To be confirmed, the judge would have needed 23.33 votes; she received only 23 " />

Abkhazia: opposition clashes with president over new judge in Constitutional Court

To be confirmed, the judge would have needed 23.33 votes; she received only 23

Photo: Ibragim Chkadua

A vote to confirm or reject a nominated judge to the Constitutional Court of Abkhazia has ended in a scandal and threatens the republic with a new political crisis.

The individual in question is Alisa Bigvava.

The rules are such: in order to be confirmed as a judge, the candidate must receive ⅔ of the vote of the parliament. At the last parliamentary meeting, 23 of 35 deputies voted for her. The parliamentary majority decided that this number was enough in order to confirm her position.

However, the opposition says that two-thirds of the 35 MP means she would have needed 23.333 votes. This means that the qualifying vote would be 24 MPs, not 23.

The peculiarity of the situation is that Bigvava was put forward by the opposition itself, according to a special ‘agreement’ made between the authorities and the opposition after an intense domestic political crisis in December 2016.

One of the points of the agreement was that the opposition would put forward two candidates for the Constitutional Court. One such judge put forward was Diana Pilia in the summer of 2017. However, several problems came about with the nomination of the second judge. Several nominated candidates that had been presented to parliament were unable to get the needed number of votes.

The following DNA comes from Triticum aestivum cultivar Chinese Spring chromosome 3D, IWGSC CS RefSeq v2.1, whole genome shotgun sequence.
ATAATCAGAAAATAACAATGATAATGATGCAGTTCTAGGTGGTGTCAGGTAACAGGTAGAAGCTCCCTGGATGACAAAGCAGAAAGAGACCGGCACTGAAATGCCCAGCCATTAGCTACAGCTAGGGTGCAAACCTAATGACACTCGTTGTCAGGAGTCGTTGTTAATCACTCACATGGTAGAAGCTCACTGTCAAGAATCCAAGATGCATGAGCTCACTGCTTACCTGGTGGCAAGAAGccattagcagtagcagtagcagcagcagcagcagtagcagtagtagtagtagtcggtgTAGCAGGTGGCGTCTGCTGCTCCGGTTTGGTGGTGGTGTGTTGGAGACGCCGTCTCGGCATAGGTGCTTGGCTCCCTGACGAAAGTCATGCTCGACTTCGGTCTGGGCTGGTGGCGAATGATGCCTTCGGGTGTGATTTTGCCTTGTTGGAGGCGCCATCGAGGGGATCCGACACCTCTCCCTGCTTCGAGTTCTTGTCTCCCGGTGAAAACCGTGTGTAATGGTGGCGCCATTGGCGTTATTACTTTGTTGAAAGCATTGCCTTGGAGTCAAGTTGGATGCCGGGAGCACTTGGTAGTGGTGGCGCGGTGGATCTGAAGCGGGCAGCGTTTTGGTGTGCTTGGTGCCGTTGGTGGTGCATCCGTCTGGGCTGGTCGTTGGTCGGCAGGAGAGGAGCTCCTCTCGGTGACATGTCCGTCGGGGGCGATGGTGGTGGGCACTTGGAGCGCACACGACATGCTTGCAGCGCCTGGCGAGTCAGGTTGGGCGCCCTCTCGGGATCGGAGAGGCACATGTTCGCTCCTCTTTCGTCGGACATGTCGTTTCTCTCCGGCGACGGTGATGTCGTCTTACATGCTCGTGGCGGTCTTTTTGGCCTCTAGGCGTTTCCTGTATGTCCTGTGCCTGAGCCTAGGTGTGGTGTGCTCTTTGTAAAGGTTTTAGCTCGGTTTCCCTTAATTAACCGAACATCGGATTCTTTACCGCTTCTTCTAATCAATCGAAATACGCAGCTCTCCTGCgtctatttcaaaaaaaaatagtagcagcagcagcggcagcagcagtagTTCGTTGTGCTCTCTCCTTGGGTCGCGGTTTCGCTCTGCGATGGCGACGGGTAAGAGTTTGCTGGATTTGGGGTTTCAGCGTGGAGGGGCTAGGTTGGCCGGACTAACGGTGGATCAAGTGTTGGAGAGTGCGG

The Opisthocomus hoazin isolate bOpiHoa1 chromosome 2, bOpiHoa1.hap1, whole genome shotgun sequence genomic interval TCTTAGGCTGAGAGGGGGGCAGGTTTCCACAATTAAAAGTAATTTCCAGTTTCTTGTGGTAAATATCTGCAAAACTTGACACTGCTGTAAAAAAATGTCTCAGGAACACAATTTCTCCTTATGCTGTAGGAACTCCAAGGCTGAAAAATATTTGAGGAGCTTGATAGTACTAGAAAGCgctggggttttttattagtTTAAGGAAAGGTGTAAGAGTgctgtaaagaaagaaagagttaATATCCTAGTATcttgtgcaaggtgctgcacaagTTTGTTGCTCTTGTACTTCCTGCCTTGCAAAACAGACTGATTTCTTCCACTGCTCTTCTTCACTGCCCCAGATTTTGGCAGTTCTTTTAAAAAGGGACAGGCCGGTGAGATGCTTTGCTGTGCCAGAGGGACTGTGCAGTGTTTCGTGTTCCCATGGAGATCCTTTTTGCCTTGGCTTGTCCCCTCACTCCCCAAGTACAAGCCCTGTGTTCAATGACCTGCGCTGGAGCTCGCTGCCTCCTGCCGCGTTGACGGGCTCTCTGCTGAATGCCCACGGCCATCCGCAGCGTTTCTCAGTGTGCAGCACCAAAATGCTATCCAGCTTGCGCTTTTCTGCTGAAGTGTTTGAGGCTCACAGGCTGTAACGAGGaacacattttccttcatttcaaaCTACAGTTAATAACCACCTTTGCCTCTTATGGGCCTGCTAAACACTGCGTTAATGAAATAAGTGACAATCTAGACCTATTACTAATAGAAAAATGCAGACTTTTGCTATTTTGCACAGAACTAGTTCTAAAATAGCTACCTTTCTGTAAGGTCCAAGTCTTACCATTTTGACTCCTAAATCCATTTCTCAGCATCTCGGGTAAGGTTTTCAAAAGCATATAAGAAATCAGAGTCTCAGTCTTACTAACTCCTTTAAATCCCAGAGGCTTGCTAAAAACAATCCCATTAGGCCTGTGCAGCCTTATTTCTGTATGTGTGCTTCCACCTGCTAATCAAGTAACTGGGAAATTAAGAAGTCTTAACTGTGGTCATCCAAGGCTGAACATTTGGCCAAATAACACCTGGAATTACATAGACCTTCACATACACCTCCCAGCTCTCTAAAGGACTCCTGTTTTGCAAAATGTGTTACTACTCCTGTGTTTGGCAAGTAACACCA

T

he authority of the Constitutional Court was in high demand in Abkhazia beginning in January 2018. A new political crisis had arisen – upon the decision of President Raul Khajimba, Georgian partisan Georgi Lukava was pardoned and handed over to Tbilisi. In response, protests took place near the parliament, and a special committee was formed to look into the issue.

However, the committee was unable to decide whether the president had gone beyond his constitutional authority in having pardoned the condemned for terrorism.

Parliament believes that only the Constitutional Court could solve this issue. However, for this to happen, the court must have a full bench and the last judge must be confirmed.

And here is the problem:

The opposition demanded back in January that the president temporarily suspend the head of his administration, Daur Arshba. Khajimba agreed in the beginning – and then denied the request.

Then, several opposition deputies refused to vote for the next judge of the Constitutional Court. They say that the president must first fulfill his promise and suspend Arshba.

The final decision in regards to the judge’s case has been indefinitely suspended. The most interesting thing is that the decision in this case can only be made by the Constitutional Court, which itself can’t act without a full bench.

 

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